Phoenix Park

Páirc an Fhionnuisce

( Phoenix Park )

The Phoenix Park (Irish: Páirc an Fhionnuisce) is a large urban park in Dublin, Ireland, lying 2–4 kilometres (1.2–2.5 mi) west of the city centre, north of the River Liffey. Its 11 kilometres (6.8 mi) perimeter wall encloses 707 hectares (1,750 acres) of recreational space. It includes large areas of grassland and tree-lined avenues, and since the 17th century has been home to a herd of wild fallow deer. The Irish Government is lobbying UNESCO to have the park designated as a world heritage site.

 
Phoenix Park. Outside car (Jaunting car). Postcard, c. 1905

The park's name is derived from the Irish fhionnuisce, meaning clear or still water.[1]

After the Normans conquered Dublin and its hinterland in the 12th century, Hugh Tyrrel, 1st Baron of Castleknock, granted a large area of land, including what now comprises the Phoenix Park, to the Knights Hospitaller. They established an abbey at Kilmainham on the site now occupied by Royal Hospital Kilmainham. The knights lost their lands in 1537 following the Dissolution of the Monasteries under Henry VIII of England. Eighty years later the lands reverted to the ownership of the King's representatives in Ireland.

On the restoration of Charles II of England, his Viceroy in Dublin, the Duke of Ormond, established a royal hunting park on 2,000 acres (810 ha) of the land in 1662. It contained pheasants and wild deer, making it necessary to enclose the entire area with a wall. The cost of building the park had amounted to £31,000 by 1669.[1]

The park originally included the demesne of Kilmainham Priory south of the River Liffey. When the building of the Royal Hospital at Kilmainham commenced in 1680 for the use of veterans of the Royal Irish Army, the park was reduced to its present size, all of which is now north of the river. It was opened to the people of Dublin by the Earl of Chesterfield in 1745.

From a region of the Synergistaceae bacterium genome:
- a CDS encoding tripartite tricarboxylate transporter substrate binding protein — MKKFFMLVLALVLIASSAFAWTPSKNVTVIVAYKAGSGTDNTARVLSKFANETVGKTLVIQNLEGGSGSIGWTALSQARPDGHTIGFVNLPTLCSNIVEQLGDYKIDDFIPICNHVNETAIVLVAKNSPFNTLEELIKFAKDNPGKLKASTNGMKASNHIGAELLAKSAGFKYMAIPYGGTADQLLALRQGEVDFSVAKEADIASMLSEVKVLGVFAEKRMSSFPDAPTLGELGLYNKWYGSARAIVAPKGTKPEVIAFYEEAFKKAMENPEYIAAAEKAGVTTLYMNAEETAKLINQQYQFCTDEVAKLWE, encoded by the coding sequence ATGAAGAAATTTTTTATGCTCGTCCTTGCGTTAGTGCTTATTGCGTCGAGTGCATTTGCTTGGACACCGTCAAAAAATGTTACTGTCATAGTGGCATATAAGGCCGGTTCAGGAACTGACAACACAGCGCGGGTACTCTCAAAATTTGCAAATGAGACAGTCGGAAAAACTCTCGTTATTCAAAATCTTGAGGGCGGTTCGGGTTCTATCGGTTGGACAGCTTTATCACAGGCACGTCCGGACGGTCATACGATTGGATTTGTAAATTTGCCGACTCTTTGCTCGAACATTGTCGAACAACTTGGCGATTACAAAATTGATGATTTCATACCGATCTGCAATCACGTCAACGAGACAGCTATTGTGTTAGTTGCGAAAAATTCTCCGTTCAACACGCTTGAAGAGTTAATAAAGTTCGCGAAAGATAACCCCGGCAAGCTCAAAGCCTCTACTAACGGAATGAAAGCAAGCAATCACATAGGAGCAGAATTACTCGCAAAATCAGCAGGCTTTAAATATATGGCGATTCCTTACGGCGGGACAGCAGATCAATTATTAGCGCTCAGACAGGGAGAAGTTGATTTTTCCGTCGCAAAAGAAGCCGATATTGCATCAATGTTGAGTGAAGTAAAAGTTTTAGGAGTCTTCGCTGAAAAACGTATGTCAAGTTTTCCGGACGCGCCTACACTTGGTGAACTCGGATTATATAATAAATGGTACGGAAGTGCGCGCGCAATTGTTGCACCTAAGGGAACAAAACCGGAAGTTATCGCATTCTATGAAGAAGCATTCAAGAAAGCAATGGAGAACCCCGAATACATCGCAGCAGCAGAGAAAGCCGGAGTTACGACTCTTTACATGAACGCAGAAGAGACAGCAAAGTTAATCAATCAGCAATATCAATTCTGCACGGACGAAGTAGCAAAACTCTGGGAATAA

In the nineteenth century, the expanse of the park had become neglected. With management being taken over by the Commissioners of Woods and Forests, the renowned English Landscape architect, Decimus Burton, was retained to design an overall plan for the public areas of the park. The execution of the plan, which included new paths, gate-lodges (including the architecturally significant Chapelizod gate lodge [2]), levelling and tree planting, and relocating the Phoenix Column, took almost 20 years to complete. According to the park's official site,

Burton’s involvement for nearly two decades represents the greatest period of landscape change since the Park’s creation by the Duke of Ormond.[3]
 
Deer resting in Phoenix Park

In 1882, the park was the location of the Phoenix Park Murders. The Chief Secretary for Ireland (the British Cabinet minister with responsibility for Irish affairs), Lord Frederick Cavendish and the Under-Secretary for Ireland (chief civil servant), Thomas Henry Burke, were stabbed to death with surgical knives while walking from Dublin Castle. A small insurgent group called the Irish National Invincibles were responsible.[4]

During the Emergency thousands of tons of turf were transported from the bogs to Dublin and stored in high mounds along the main road of the park.[5][6][7]

^ a b Bennett 2005, p. 191. ^ "Chapelizod Gate Lodge, Phoenix Park". Dublin. Archived from the original on 5 December 2018. Retrieved 5 December 2018. [accessed 2018.12.05] ^ "Phoenix Park: History from the Georgian Period to the Present. The Nineteenth Century and the Decimus Burton Era". Archived from the original on 19 February 2020. Retrieved 5 December 2018. ^ Roundell, Julia (July–December 1906). The Nineteenth Century and After: Volume 60. London: Spottiswoode & Co. pp. 559–575. Archived from the original on 6 May 2016. Retrieved 20 December 2015. From A Diary at Dublin Castle during the Phoenix Park Trial ^ "A farewell to the old sod". Irish Independent. 9 March 2012. Archived from the original on 4 November 2012. Retrieved 12 June 2012. ^ Corcoran, Tony (2009). The Goodness of Guinness: A Loving History of the Brewery, Its People, and ... New York: Skyhorse Publishing Inc. p. 83. ISBN 9781602396531. Archived from the original on 17 June 2016. Retrieved 20 December 2015. ^ Gill-Cummins, Maureen (2012). "Early Days: The Kildare Scheme and the Turf Camps". Taken from Scéal na Móna, Vol. 13, no. 60, December 2006, p70-72. Bord na Móna. Archived from the original on 20 November 2017. Retrieved 12 June 2012.
Photographies by:
Statistics: Position (field_position)
3765
Statistics: Rank (field_order)
231

Add new comment

Esta pregunta es para comprobar si usted es un visitante humano y prevenir envíos de spam automatizado.

Security
682379541Click/tap this sequence: 4995

Google street view